Colour-coded screens point students to their appropriate working groups
   (© Megan McPherson)

In the scenes shown above, each of the collaborative groups had a screen with a particular colour and students linked into the system through a web address. I particularly liked that each of the screens had whiteboards next to them; if the technology fails, there is always a whiteboard and a smartphone photograph to document the activity for further collaboration.

For a list of the teaching spaces with new AV equipment, check out this AV teaching spaces with new technology list. To find out more about the classifications see the pdf- RMIT Design Standards- Section 11- Audio Visual.

Additional technical support…
If you want more support and training to take advantage of the audio visual capabilities of  any of the AV enabled teaching spaces contact Audio Visual Services and check out the videos above.

For urgent AV assistance, please call the audiovisual support line on tel. 9925 3316 during IT Service Desk hours of operation.

For general AV enquiries, please contact the IT Service Desk.

Share your thoughts and impressions of the new spaces or anything related to AV and collaboration in the comments!

Running repairs

Posted by: Jon Hurford, L&T Group, Design and Social Context College, RMIT.

Image: RMIT’s Graduate of the Year, Dean Benstead and his air-powered motorcycle at the 2011 Sydney Motorcycle and Scooter Show. Courtesy of RMIT News.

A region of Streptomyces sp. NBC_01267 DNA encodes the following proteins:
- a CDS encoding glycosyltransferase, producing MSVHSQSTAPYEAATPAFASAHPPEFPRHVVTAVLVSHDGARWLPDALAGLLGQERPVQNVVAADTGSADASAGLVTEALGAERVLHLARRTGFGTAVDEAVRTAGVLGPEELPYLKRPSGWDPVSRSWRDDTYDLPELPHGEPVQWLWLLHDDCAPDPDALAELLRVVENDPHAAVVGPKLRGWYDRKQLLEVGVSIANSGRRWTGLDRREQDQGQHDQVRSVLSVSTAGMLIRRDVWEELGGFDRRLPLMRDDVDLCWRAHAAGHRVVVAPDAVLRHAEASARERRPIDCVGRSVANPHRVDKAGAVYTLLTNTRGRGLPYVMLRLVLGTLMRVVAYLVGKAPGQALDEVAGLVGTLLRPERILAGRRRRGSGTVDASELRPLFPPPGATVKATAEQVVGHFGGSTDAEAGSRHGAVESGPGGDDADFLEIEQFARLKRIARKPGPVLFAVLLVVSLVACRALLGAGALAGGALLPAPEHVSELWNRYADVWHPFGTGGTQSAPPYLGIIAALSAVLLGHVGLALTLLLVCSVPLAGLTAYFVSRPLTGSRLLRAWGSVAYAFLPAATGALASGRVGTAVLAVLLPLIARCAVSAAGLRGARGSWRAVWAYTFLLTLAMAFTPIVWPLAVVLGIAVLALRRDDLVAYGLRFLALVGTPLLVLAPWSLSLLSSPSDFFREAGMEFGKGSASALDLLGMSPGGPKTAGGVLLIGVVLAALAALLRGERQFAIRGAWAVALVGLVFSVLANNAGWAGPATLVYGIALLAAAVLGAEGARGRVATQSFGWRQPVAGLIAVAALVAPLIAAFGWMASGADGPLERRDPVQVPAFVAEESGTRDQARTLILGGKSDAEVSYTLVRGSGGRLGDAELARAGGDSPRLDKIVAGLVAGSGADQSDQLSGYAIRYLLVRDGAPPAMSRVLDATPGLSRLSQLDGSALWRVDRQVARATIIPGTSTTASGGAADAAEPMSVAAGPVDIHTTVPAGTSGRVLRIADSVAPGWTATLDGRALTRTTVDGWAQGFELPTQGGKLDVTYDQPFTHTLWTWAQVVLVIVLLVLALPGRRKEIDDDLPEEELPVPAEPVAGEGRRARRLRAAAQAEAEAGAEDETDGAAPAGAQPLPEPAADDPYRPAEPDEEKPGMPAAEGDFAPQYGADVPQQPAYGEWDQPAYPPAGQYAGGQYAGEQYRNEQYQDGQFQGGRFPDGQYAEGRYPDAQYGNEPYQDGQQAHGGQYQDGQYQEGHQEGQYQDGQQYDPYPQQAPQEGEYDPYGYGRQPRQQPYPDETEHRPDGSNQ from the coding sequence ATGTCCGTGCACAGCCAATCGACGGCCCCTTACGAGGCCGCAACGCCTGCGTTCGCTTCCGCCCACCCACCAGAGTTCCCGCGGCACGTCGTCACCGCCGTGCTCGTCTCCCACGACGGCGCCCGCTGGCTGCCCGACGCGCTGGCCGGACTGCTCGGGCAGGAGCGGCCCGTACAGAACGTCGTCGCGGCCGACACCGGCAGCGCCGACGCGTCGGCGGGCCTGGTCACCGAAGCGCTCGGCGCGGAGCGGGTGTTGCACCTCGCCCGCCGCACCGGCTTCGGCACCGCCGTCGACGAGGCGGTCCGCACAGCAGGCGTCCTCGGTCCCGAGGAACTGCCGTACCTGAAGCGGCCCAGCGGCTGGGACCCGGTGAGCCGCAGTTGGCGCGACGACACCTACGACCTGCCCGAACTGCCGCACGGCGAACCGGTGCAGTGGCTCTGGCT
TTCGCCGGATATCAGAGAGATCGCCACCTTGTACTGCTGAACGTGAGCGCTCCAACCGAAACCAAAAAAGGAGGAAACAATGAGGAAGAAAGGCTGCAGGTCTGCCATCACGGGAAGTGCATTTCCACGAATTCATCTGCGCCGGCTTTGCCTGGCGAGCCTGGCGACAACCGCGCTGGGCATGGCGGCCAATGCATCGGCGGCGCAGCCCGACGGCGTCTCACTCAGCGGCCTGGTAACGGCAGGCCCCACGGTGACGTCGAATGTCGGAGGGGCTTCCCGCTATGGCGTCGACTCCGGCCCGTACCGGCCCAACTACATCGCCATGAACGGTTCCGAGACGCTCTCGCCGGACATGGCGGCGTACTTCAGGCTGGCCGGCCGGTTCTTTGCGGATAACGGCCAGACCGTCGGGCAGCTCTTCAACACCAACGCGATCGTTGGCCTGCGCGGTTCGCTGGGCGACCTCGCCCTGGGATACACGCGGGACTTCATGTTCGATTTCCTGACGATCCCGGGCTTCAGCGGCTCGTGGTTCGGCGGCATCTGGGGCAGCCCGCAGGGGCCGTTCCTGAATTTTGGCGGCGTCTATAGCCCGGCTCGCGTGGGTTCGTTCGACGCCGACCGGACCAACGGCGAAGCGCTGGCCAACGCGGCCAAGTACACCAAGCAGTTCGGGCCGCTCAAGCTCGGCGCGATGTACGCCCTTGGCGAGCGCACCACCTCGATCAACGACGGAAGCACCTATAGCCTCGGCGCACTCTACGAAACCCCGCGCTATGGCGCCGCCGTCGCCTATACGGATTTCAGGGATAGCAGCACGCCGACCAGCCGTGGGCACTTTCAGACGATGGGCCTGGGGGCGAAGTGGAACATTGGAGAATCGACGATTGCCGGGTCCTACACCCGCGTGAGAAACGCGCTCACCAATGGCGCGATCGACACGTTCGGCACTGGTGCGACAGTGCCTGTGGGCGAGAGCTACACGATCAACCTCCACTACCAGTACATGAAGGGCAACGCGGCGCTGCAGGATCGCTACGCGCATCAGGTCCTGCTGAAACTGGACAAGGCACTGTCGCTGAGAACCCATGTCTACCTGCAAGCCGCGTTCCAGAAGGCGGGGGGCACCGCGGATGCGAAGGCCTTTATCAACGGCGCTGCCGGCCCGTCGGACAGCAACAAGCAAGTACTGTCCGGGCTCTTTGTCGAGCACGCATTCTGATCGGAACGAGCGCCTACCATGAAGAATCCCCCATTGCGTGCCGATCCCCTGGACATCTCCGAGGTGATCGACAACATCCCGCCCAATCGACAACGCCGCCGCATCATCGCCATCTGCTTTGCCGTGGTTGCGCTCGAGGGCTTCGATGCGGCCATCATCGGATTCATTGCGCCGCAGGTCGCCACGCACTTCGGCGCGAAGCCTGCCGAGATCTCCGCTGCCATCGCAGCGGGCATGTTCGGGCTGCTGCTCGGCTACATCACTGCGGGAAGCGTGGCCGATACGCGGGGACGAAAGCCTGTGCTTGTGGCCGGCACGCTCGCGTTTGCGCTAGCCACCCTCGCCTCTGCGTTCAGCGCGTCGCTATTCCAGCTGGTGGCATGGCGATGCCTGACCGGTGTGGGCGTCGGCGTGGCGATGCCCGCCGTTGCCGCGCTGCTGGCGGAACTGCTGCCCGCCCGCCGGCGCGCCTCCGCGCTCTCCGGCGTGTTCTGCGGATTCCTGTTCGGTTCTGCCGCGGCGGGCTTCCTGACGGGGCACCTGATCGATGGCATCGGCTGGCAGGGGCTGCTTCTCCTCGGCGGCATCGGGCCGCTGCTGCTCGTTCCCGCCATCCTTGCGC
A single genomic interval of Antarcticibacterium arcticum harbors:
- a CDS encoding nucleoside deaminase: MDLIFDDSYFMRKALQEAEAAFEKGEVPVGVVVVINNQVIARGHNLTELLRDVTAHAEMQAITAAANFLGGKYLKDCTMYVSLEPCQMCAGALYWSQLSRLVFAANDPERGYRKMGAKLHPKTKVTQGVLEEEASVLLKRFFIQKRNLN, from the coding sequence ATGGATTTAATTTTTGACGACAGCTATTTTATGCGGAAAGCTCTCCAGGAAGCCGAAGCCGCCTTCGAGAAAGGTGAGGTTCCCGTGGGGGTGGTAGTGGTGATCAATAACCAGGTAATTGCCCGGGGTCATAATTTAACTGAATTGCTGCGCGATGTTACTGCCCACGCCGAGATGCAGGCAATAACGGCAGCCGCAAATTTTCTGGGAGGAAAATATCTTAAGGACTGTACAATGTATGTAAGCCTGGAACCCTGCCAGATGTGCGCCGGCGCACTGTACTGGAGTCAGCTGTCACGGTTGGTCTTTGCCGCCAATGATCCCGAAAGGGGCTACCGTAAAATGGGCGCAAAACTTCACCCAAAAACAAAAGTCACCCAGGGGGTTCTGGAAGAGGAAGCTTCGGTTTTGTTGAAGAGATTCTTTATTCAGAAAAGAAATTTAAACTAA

With less than a month of teaching remaining in the semester, now might be a good time to conduct some running repairs to your course. In this post I’ll put forward that reflection, in a couple of forms, is the first step to these repairs. With some form of summative assessment probably on the horizon, you might also encourage your students to take part in a similar exercise.

It’s only natural that by this time of the semester you’ve probably had a guest-speaker cancel, a room-booking gone awry or a dip in student attendance. Some of your students may have had health problems; you yourself may have had to take leave.

Remind students of your office hours or contact details and publish a quick review of what’s been covered. These reassurances (the breadcrumbs back to successful completion) will  go a long way to relieve the anxiety of those who are feeling like they have lost touch with your course. Look at this post from earlier in the year on the teaching tomtom to jog your thoughts on assessment, reflection and the student perspective.

A course survey might also be looming, so it’s important that your reflective course-correction isn’t seen by students as anything that smacks of a lack of confidence or simply as pre-polling; survey fatigue can be a drag, both for students and on your scores. So what else can you do, and importantly, how can you get your students participating in this work?

First you probably need to cover the basics by asking yourself the following questions:

  • Have you covered the learning outcomes and made them clear to students?
  • Has the course content and assessment allowed exploration and demonstration of the learning outcomes?
  • Are there program capabilities targeted in your course that could provide the industry or disciplinary context to what’s being studied? Do students understand the bigger picture of what this course is trying to achieve?